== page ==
For-profit regulation could survive Senate vote, sources say

Democratic senators are expected to fight the House's "gainful employment" amendment.

Many of the country’s largest online colleges still could be subject to the Obama administration’s regulations on for-profit schools, despite a vote by the Republican-controlled House of Representatives to stop any attempt to enforce the proposed rules.

House Republicans, along with more than 50 Democrats, passed an amendment Feb. 18 that would block the U.S. Education Department (ED) from using funds to initiate “gainful employment” regulations on for-profit colleges—including the University of Phoenix and other large online-learning institutions.

However, the Democratic-controlled Senate isn’t likely to approve the defunding of “gainful employment” rules, according to sources familiar with Capitol Hill negotiations on the matter. The sources said they would only speak to eCampus News anonymously because senators are still deciding how the for-profit amendment will be handled in a Senate vote.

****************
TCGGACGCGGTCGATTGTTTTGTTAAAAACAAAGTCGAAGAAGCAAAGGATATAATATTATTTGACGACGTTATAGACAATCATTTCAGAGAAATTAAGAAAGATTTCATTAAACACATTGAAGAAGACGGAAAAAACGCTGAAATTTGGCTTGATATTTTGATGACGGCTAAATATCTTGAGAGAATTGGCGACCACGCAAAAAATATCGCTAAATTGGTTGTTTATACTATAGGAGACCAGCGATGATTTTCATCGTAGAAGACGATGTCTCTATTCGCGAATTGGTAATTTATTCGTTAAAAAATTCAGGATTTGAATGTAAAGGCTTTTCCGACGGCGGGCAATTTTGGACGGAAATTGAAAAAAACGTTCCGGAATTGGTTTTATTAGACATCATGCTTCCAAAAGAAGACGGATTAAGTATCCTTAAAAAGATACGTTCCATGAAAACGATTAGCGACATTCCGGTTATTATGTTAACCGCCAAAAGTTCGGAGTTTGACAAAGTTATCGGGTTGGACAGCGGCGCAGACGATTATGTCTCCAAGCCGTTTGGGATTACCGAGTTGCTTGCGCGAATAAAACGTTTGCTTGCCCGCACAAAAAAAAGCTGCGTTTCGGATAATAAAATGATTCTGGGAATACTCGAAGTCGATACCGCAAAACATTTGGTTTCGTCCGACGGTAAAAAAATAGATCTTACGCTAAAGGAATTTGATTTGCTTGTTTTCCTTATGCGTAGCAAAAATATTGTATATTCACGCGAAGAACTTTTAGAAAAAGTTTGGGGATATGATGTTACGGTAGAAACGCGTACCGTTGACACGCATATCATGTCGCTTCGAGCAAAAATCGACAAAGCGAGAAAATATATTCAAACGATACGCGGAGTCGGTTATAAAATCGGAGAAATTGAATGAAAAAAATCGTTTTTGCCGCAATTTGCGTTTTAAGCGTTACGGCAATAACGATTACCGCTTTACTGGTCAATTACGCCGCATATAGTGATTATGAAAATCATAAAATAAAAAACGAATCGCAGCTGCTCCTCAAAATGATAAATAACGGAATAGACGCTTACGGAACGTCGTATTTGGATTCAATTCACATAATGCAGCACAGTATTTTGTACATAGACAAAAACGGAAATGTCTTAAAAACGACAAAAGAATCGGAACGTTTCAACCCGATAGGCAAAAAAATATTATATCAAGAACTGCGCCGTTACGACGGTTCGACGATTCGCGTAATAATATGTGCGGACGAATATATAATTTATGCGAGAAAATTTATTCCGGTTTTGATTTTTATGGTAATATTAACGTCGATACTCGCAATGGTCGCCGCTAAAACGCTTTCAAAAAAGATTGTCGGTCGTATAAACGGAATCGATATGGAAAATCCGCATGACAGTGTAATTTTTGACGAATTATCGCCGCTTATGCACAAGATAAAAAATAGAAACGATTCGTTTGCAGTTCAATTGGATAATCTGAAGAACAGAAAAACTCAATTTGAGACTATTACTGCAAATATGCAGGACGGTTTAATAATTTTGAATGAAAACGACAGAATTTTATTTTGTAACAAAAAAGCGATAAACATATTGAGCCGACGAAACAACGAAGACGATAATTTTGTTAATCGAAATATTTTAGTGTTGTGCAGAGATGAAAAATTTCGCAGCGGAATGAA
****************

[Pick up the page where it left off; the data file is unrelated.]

Under “gainful employment,” for-profit colleges such as Kaplan University and the University of Phoenix would have to prove their students are able to find employment and repay their loans.

Failure to abide by the rules would result in a loss of federal funding, which is the primary source of income at many for-profit schools. For-profit colleges take in more than $140 billion annually in federal aid, according to government statistics.

Even if the House version of the for-profit rules passes in the Senate, organizations that have pushed for “gainful employment” believe President Obama will veto the measure, sources said.

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